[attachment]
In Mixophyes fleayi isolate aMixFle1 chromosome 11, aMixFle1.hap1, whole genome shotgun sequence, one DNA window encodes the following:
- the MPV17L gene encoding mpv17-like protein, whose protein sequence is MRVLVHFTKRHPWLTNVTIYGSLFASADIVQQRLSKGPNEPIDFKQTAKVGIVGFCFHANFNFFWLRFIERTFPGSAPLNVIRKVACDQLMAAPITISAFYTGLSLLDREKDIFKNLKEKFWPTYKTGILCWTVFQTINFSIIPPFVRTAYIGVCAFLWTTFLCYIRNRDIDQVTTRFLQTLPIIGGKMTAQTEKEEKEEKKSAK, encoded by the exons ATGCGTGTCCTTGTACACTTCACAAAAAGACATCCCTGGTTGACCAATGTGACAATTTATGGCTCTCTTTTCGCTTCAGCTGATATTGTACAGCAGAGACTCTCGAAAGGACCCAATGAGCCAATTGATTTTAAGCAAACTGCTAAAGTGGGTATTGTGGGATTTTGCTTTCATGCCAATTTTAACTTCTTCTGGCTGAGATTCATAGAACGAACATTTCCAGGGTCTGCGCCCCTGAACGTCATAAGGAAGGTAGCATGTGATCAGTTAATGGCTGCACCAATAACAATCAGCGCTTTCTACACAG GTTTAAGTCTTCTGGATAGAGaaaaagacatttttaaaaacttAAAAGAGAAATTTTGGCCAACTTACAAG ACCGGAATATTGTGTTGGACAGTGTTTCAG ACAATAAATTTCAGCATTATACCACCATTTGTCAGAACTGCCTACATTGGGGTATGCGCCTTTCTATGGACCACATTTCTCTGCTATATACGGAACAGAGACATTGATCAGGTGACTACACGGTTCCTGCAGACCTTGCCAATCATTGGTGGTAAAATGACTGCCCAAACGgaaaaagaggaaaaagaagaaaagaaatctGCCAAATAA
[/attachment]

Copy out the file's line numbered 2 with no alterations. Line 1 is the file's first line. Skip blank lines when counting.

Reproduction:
- the MPV17L gene encoding mpv17-like protein, whose protein sequence is MRVLVHFTKRHPWLTNVTIYGSLFASADIVQQRLSKGPNEPIDFKQTAKVGIVGFCFHANFNFFWLRFIERTFPGSAPLNVIRKVACDQLMAAPITISAFYTGLSLLDREKDIFKNLKEKFWPTYKTGILCWTVFQTINFSIIPPFVRTAYIGVCAFLWTTFLCYIRNRDIDQVTTRFLQTLPIIGGKMTAQTEKEEKEEKKSAK, encoded by the exons ATGCGTGTCCTTGTACACTTCACAAAAAGACATCCCTGGTTGACCAATGTGACAATTTATGGCTCTCTTTTCGCTTCAGCTGATATTGTACAGCAGAGACTCTCGAAAGGACCCAATGAGCCAATTGATTTTAAGCAAACTGCTAAAGTGGGTATTGTGGGATTTTGCTTTCATGCCAATTTTAACTTCTTCTGGCTGAGATTCATAGAACGAACATTTCCAGGGTCTGCGCCCCTGAACGTCATAAGGAAGGTAGCATGTGATCAGTTAATGGCTGCACCAATAACAATCAGCGCTTTCTACACAG GTTTAAGTCTTCTGGATAGAGaaaaagacatttttaaaaacttAAAAGAGAAATTTTGGCCAACTTACAAG ACCGGAATATTGTGTTGGACAGTGTTTCAG ACAATAAATTTCAGCATTATACCACCATTTGTCAGAACTGCCTACATTGGGGTATGCGCCTTTCTATGGACCACATTTCTCTGCTATATACGGAACAGAGACATTGATCAGGTGACTACACGGTTCCTGCAGACCTTGCCAATCATTGGTGGTAAAATGACTGCCCAAACGgaaaaagaggaaaaagaagaaaagaaatctGCCAAATAA